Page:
If everybody in the world lived like the average EU resident, humanity would have consumed the equivalent of 2.8 planets by the end of 2019. In order to tackle the global environmental crisis, and its grave social repercussions, it is important to take urgent action to eliminate the EU’s destructive impact on forests and other natural ecosystems. This is crucial to preserve the climate and protect biodiversity. It will also help to reduce the EU’s global ecological footprint, improve governance, ensure the protection of the rights of Indigenous Peoples and local communities, and support a global transition towards agroecological farming systems. As a major consumer trading bloc and financial player, the EU has the power and the duty to take urgent action.
Forests, as well as other natural ecosystems, are not immune to the detrimental effects of the EU’s consumption. In its recent Communication on “Stepping up EU Action to Protect and Restore
the World’s Forests”, the European Commission recognised that the EU consumption represents around 10% of the global share of deforestation embodied in total final consumption of
commodities such as palm oil, beef, soy, cocoa, maize, timber and rubber.
The Communication is a welcome basis for the development of decisive EU action to address deforestation, forest degradation and conversion or degradation of natural ecosystems. Implementing a comprehensive set of measures and initiatives, including new legislation, is essential to reduce the EU footprint on the world’s natural ecosystems. Any future action by the EU should include the most ambitious solutions. The inauguration of the new European Parliament and European Commission offers the opportunity to support this Communication. They must ensure that the proposed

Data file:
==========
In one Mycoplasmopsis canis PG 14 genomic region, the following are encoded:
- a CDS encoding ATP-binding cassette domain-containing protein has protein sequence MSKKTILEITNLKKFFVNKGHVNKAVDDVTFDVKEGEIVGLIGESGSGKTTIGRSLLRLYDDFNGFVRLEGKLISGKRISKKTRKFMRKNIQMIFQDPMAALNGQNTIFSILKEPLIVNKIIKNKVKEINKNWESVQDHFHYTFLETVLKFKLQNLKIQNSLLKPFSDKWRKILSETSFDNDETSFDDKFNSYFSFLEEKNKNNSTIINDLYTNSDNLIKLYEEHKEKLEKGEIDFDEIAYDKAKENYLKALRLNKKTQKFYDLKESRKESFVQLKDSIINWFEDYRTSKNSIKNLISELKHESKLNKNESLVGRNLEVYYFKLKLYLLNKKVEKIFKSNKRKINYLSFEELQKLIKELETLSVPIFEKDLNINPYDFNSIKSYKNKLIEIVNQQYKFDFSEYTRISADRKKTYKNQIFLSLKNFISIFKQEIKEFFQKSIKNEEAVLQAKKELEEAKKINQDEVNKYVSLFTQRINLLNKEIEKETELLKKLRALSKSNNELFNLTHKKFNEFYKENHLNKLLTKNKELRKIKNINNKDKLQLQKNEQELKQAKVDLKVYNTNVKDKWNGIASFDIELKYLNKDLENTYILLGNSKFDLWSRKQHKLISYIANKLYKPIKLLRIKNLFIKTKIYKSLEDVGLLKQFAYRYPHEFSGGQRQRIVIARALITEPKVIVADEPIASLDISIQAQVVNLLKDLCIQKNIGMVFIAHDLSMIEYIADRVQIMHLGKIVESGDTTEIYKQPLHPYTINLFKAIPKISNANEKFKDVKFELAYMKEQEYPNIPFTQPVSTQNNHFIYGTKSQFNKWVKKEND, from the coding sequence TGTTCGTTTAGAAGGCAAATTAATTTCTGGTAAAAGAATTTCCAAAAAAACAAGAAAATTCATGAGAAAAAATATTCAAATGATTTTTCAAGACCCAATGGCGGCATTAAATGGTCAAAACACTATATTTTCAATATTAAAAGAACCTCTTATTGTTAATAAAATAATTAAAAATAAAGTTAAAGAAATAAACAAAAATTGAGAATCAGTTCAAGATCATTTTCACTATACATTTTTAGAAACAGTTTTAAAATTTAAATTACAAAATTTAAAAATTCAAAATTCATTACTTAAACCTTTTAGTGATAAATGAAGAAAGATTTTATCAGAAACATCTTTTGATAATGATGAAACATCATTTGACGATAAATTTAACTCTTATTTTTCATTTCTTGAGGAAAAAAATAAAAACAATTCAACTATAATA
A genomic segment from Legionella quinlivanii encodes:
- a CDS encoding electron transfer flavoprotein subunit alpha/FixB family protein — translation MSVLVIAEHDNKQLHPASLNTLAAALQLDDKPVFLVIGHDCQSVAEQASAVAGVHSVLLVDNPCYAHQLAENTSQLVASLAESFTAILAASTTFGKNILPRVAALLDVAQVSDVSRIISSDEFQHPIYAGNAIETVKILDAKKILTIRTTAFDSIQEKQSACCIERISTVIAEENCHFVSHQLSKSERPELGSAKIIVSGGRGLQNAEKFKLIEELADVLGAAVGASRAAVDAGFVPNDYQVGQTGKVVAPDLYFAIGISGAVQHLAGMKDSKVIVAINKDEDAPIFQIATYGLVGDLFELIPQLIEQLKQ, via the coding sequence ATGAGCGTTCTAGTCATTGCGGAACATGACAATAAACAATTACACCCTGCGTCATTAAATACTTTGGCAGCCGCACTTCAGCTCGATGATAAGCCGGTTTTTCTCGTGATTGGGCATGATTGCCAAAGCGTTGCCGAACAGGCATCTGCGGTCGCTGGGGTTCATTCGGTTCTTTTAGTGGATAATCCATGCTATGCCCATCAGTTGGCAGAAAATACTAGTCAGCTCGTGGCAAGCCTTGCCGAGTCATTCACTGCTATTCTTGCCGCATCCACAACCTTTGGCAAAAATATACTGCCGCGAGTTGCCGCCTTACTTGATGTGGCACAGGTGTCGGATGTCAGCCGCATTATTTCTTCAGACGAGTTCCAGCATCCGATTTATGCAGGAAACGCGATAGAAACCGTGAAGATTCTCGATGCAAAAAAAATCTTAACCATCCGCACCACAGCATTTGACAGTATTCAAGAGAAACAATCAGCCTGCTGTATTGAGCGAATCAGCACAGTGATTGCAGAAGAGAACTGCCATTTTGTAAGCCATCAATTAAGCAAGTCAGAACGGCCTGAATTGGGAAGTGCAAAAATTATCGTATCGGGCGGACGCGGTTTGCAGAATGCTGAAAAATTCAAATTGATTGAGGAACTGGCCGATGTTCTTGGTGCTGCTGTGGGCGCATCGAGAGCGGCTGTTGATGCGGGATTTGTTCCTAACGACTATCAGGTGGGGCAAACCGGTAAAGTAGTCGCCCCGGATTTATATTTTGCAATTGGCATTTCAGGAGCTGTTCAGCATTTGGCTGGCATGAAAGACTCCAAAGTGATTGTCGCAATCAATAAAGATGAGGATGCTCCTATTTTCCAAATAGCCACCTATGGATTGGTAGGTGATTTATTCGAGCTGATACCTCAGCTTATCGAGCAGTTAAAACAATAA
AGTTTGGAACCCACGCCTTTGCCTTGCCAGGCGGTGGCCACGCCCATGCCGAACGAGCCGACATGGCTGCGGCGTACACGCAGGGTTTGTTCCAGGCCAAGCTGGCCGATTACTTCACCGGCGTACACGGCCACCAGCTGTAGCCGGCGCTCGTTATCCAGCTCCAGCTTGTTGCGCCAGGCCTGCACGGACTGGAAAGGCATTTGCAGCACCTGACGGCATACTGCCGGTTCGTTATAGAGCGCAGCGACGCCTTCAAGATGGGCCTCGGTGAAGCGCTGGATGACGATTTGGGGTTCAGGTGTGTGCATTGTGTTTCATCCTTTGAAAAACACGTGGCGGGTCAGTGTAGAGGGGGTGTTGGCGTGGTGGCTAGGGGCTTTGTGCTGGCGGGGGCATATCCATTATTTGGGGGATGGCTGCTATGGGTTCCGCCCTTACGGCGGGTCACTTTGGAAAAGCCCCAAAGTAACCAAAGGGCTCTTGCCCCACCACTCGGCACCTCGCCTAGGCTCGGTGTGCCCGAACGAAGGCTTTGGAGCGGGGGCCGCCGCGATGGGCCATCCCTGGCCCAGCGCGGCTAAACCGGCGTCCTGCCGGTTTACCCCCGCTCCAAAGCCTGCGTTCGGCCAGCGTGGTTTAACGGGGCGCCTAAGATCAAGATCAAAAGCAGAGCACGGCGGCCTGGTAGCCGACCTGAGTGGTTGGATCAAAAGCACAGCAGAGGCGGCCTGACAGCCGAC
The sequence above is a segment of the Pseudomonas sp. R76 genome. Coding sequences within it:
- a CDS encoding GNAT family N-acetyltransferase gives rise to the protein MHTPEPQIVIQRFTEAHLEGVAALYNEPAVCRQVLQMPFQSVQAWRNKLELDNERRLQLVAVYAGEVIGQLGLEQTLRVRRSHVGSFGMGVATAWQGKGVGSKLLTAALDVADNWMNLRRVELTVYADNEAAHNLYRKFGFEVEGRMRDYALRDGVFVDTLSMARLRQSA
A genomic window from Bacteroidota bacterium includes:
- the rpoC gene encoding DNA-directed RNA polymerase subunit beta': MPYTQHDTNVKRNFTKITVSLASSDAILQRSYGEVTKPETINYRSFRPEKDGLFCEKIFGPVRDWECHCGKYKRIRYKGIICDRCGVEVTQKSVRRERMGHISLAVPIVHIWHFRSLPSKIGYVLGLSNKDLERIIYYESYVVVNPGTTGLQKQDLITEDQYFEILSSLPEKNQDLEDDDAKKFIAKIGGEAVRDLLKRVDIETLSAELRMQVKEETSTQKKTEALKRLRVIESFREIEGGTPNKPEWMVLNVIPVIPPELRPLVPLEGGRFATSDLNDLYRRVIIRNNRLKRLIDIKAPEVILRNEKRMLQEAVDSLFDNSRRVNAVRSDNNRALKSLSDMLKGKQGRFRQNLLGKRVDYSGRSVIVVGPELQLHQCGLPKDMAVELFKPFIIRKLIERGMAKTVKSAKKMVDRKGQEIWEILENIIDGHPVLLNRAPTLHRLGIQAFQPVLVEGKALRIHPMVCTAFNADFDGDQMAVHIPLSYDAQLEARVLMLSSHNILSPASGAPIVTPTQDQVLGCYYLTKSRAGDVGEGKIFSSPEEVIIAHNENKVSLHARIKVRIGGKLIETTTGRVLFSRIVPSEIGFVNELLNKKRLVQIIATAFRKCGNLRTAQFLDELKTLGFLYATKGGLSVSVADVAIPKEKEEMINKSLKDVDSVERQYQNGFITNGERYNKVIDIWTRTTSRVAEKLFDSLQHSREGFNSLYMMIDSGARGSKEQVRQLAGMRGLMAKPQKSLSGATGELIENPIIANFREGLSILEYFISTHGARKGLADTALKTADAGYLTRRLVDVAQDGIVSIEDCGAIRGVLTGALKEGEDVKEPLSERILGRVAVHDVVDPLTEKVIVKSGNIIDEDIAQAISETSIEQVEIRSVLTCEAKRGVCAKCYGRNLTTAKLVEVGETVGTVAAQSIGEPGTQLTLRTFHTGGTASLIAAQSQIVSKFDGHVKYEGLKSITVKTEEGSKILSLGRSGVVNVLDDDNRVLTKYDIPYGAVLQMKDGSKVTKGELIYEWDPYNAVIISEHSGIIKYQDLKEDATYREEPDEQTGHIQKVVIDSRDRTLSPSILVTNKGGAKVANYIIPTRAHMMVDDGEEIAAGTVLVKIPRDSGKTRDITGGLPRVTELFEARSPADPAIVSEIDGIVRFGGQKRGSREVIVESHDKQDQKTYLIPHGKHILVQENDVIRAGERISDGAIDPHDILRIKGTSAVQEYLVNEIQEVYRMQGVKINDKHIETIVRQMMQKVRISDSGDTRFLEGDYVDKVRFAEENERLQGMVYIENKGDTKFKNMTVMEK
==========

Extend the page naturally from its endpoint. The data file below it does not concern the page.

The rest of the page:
set of actions are developed further and made effective and complementary, especially any new legislative measures.
This should be done immediately. 2020 is the deadline for a number of forest-related international commitments such as target 15.2 of the UN Sustainable Development Goals (SDGs), which aims to halt deforestation by 2020, and Aichi biodiversity target 5, adopted in 2010 under the UN Convention on Biological Diversity (CBD), which states that “by 2020 the rate of loss of all natural habitats, including forests, is at least halved and where feasible brought close to zero, and degradation and fragmentation is significantly reduced”. The Paris Agreement states that “Parties should take action to conserve and enhance, as appropriate, sinks and reservoirs of greenhouse gases […], including forests”, and 2020 should be the year it becomes fully operational. The Communication acknowledges the need for the EU to “step up action and take an even stronger leadership role
in protecting and restoring the world’s forests.”
We support this statement and urge the EU to act without further delay.